Public Service and Administration Minister Senzo Mchunu, during a brief interview, told Daily Maverick that part of the rationale for the unusual settlement had been informed by legal opinion suggesting a diminished prospect of success and the outcome of the Apleni case.
He said delays in resolving the crucial issue of whether there was any merit to the allegations against Shabane may have had something to do with the May 2019 national elections.
This is because the settlement provided for the relevant minister to reconsider the case against him and reinstitute charges, if warranted.
“There may have been some level of disengagement on the issue during the switch-over from the fifth to the sixth administration,” Mchunu said.
Shabane’s current boss at Land Affairs, minister Thoko Didiza, is empowered to review the case and to determine what ought to happen next, Mchunu said.
But whether Didiza, now delegated by a Presidential Minute, can indeed still have Shabane charged is questionable in view of the time lapse and potential legal concerns around fair process.
The settlement was signed four months ago and it is unclear whether there was a deadline from that date within which Shabane had to be re-charged or cleared.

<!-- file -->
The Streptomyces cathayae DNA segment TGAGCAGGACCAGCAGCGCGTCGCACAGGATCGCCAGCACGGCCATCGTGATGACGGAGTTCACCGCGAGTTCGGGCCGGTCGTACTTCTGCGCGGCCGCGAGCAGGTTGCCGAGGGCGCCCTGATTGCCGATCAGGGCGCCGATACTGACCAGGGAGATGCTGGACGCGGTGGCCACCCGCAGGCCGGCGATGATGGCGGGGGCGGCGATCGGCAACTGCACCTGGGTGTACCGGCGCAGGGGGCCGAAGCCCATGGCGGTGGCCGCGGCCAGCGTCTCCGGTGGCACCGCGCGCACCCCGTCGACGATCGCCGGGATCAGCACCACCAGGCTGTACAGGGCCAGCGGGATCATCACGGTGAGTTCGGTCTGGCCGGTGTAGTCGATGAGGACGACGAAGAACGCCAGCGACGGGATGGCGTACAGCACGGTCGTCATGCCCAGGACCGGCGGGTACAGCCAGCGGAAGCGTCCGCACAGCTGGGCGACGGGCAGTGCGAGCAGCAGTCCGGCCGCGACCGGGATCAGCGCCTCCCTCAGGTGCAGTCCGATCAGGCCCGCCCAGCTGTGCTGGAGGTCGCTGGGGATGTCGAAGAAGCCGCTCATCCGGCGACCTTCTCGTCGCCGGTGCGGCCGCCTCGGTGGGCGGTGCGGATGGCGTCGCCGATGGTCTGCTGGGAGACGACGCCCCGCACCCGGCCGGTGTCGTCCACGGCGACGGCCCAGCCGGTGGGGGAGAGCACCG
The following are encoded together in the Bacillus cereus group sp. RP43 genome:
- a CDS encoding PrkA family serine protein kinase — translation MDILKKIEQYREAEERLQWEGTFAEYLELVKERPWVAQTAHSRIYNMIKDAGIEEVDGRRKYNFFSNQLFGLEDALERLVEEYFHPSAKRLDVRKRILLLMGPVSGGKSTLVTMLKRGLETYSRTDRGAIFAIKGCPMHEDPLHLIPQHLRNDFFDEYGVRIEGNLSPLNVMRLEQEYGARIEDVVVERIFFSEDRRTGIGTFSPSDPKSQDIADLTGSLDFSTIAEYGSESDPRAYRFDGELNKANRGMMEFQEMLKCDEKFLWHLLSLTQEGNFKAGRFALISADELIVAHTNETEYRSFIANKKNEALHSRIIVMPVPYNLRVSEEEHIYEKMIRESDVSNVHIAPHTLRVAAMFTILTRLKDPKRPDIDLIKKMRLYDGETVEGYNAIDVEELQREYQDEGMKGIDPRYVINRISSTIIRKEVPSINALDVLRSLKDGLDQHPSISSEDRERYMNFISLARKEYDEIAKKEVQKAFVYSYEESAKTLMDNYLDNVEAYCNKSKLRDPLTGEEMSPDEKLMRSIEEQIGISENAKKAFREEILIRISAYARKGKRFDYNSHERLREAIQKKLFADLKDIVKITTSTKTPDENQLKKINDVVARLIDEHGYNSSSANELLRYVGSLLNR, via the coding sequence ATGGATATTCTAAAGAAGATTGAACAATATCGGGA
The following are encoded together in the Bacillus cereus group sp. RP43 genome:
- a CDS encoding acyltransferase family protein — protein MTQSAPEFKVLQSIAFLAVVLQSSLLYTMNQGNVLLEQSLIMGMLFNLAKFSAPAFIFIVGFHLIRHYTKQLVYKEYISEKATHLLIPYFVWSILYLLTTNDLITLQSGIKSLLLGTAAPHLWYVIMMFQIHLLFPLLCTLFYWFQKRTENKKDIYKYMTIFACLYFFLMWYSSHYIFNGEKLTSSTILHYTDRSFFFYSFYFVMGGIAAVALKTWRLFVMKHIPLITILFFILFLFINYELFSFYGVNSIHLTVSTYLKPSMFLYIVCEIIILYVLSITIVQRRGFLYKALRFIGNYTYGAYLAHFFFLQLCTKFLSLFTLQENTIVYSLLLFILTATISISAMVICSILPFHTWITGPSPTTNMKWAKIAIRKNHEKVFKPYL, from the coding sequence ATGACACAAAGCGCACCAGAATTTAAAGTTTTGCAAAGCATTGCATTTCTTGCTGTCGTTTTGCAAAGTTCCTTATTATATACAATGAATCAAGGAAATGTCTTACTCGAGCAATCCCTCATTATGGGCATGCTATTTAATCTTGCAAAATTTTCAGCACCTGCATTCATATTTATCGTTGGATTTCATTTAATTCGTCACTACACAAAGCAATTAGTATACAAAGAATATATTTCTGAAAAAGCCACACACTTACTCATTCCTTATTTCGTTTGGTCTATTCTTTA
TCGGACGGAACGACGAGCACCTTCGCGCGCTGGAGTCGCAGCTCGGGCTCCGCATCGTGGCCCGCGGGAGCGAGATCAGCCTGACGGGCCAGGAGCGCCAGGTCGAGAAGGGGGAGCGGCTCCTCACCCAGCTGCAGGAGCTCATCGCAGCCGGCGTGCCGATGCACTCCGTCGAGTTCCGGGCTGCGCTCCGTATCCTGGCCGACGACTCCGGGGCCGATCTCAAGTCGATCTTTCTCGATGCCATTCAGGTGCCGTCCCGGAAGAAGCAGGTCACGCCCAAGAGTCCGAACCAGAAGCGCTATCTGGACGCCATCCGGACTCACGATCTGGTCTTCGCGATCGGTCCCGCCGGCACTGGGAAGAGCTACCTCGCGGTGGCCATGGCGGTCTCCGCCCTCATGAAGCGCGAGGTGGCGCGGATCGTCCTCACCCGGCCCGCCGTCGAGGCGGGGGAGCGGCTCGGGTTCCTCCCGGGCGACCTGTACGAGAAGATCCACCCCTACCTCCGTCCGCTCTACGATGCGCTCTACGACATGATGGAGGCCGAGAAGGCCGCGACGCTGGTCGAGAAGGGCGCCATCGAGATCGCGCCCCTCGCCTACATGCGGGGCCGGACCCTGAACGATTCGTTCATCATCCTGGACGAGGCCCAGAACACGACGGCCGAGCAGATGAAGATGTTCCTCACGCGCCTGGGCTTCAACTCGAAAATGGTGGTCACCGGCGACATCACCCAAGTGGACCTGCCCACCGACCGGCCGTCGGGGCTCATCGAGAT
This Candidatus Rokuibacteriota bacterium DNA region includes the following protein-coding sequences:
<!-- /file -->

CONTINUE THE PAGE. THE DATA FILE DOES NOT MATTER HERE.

Amid the lingering rot of State Capture and promises of change by the New Dawn, did Shabane’s file simply just slip through the cracks for four months?
Shabane is not a middle-management state employee, he is the accounting officer and it can be reasonably assumed that a new minister will have arrived in office in May with the urgent task of getting down to business.
That task usually involves the DG and if, as is the case here, the DG was on suspension following a serious case of misconduct, a guilty finding and a dismissal in a hearing presided over by a senior advocate, it can reasonably be assumed that his file would have been drawn as a priority – even if just to clear Shabane of wrongdoing. DM